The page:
distinguished for dignity and courtesy of demeanor, force
and eloquence in debate, and steadfast devotion to the
best interests of the Commonwealth. He was interested
in the iron business, and at the time of his death was
president of the Clymer Iron Company.

Mr. Clymer married April 26, 1883, Mrs. J. B. Clemens
(nee Von Schrader), of St. Louis, Missouri.

Mr. Clymer died June 12, 1884, at which time he was
vice-president of the Union Trust Company, Philadelphia;
president of the Clymer Iron Company, which operated
the Mt. Laurel and Oley Furnaces; a director of the
Reading Fire Insurance and Trust Company from the time
of its organization, and a trustee of the Charles Evans

Hiester Clymer and Elizabeth M. Brooke had two chil-
dren: Elizabeth M., born Jan. 20, 1857; and Edward
Brooke, born March 18, 1859.

George Edward Clymes, youngest child of Edward
Tilghman Clymer and Maria Catherine Hiester, was born
at the Clymer homestead, in Caernarvon township, Berks
Co., Pa., Jan. 8, 1830. He was sent to the Reading Acad-
emy and from there to Princeton College, from which
institution he graduated in 1849. He then became asso-
ciated with his brothers, William, Edward and Hiester, in
the iron business in eastern Pennsylvania, owning the Mt.
Laurel and Oley Furnaces and other property connected
with the iron business. In 1858 he went to Mexico and
joined a party who surveyed the route for a railroad
from Vera Cruz to the City of Mexico. In the summer
of 1861 Mr. Clymer raised a company of cavalry which
became attached to the 6th Pennsylvania Regiment, Col.
R. H. Rush, of which 'Mr. Clymer was made major in
March, 1862. During 1865-68 he was occupied in mining
in Nevada and Chihuahua, Mexico. In 1870 Mr. Clymer
severed his connection with his brothers in the iron busi-
ness and removed to Cincinnati, where he became inter-
ested in the Swift Iron & Steel Works of Newport, Ky.,
of which his father-in-law was president. Mr. Clymer was
elected vice-president in 1874 and removed with his family
to Newport. In 1884 he returned to Reading and again
became interested in the iron business, and after the death
of his brother Hiester bought the Mt. Laurel Furnace
property and operated the furnace until two years before
his death, when he retired from active business and
settled in Reading.

Major Clymer married June 29, 1868, Alice Gary Swift,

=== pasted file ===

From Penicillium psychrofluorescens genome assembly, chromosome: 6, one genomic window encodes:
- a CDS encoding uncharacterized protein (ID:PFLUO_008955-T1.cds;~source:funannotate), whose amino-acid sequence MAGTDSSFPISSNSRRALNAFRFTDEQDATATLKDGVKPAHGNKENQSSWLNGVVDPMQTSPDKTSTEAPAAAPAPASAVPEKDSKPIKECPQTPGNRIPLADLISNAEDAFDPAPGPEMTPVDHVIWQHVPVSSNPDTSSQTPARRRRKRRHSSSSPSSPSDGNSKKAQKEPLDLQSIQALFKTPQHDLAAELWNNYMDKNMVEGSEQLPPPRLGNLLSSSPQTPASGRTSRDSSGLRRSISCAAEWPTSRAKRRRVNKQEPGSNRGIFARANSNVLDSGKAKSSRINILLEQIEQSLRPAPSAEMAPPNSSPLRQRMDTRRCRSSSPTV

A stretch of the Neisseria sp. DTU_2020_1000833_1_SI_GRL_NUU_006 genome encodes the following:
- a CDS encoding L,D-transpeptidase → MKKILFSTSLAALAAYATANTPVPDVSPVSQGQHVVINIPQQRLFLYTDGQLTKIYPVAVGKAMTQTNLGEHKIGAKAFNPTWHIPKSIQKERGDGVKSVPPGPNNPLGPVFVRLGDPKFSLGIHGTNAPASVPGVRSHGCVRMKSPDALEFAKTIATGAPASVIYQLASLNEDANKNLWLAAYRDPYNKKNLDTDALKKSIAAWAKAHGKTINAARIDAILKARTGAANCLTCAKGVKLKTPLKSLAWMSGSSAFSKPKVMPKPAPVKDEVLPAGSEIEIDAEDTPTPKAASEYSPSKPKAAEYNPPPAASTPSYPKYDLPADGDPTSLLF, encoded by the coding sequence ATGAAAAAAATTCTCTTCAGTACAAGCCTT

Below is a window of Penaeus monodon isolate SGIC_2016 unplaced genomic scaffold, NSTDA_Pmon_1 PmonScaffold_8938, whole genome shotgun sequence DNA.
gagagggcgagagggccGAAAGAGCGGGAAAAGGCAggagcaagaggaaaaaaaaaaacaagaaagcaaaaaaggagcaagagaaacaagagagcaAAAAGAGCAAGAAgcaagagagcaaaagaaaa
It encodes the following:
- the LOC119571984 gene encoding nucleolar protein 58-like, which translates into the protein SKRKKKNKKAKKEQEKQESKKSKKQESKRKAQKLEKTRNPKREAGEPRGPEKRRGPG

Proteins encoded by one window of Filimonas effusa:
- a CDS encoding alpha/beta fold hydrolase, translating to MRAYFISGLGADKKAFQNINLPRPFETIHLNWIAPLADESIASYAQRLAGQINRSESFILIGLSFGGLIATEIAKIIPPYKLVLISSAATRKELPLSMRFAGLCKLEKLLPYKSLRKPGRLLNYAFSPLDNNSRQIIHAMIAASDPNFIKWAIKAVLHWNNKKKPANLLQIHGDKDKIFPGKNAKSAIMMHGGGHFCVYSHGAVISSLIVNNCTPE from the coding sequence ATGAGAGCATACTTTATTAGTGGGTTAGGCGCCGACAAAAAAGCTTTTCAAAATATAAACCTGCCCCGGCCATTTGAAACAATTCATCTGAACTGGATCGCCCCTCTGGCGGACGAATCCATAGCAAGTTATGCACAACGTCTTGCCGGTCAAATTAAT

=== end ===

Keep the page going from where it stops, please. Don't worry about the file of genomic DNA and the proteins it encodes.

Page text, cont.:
daughter of Alexander Swift, of Cincinnati. She died in

Jacksonville, Fla., Feb. 14, 1873, leaving two children.
Mr. Clymer died in Reading July 7, 1895. He was the
worshipful master of Lodge No. 62, F. & A. M., during
the years 1855 and 1856, and was also a member of the
Sons of the Revolution and of the Loyal Legion. The
children of George Edward Clymer and Alice Gary Swift
were as follows : Edwin Swift, born June 16, 1871 ; and
George Alexander, born July 25, 1872.

LEWIS CRATER, Secretary and Treasurer of the
Reading Steam Heat and Power Company, and Secretary
and Treasurer of the Warren County Traction Company,
is one of the representative citizens of Reading, and he
is descended from one of those sturdy emigrants from the
Palatinate, who sought religious freedom in the New

The name Crater was originally "Greter,"' as is evi-
denced in the original oath of allegiance to the King of
Great Britain, signed by the emigrant ancestor when he
landed at Philadelphia. This paper is on file in Harris-
burg. The different branches of the family have adopted
various spellings — Greder, Grader, Grater, Krater and Crat-
er. The change from "G" to "C" was originally through
an accident. On May 28, 1793, John Grater bought proper-
ty of George Heebner, and the papers were made out by one
Thomas Richards in the name of John Craiter. The error
was not discovered until about 1800, when the property was
sold, and in order to save trouble, the new papers were
signed "John Crater." The family records show the great
majority of its members to have been tillers of the soil,
and they have been law-abiding, hard-working, honest,
upright and strictly conscientious.

Religious persecution in Germany broke out with re-
newed frenzy in 1732, and about 30,000 Protestants were
driven from the country in the middle of winter. Among
these fugitives were (l) Jacob Greter and his family.
From Colonial Records, Vol. HI, p. 515, it is found that
Jacob Greter was one of 291 "Palatines" arriving at Phila-
delphia, Pa., in "the ship Samuel of London, Hugh Percy,
master, from Rotterdam, but last from Deal, on the 17th
day of August, 1733." By occupation he was a weaver,
but after coming to Pennsylvania, he purchased a tract of
land along the Perkiomen river, at or near what is known
as Grater's Ford, and there he also carried on farming.
That he was not among those who sold themselves for a
term of years to pay for his passage, but was able at once
to purchase land, goes to prove he was a man of some
means. Later records show his wealth increasing, as in
the census report of Perkiomen or Van Bebbers township,
Montgomery county, June, 1756, there is this entry : "Jacob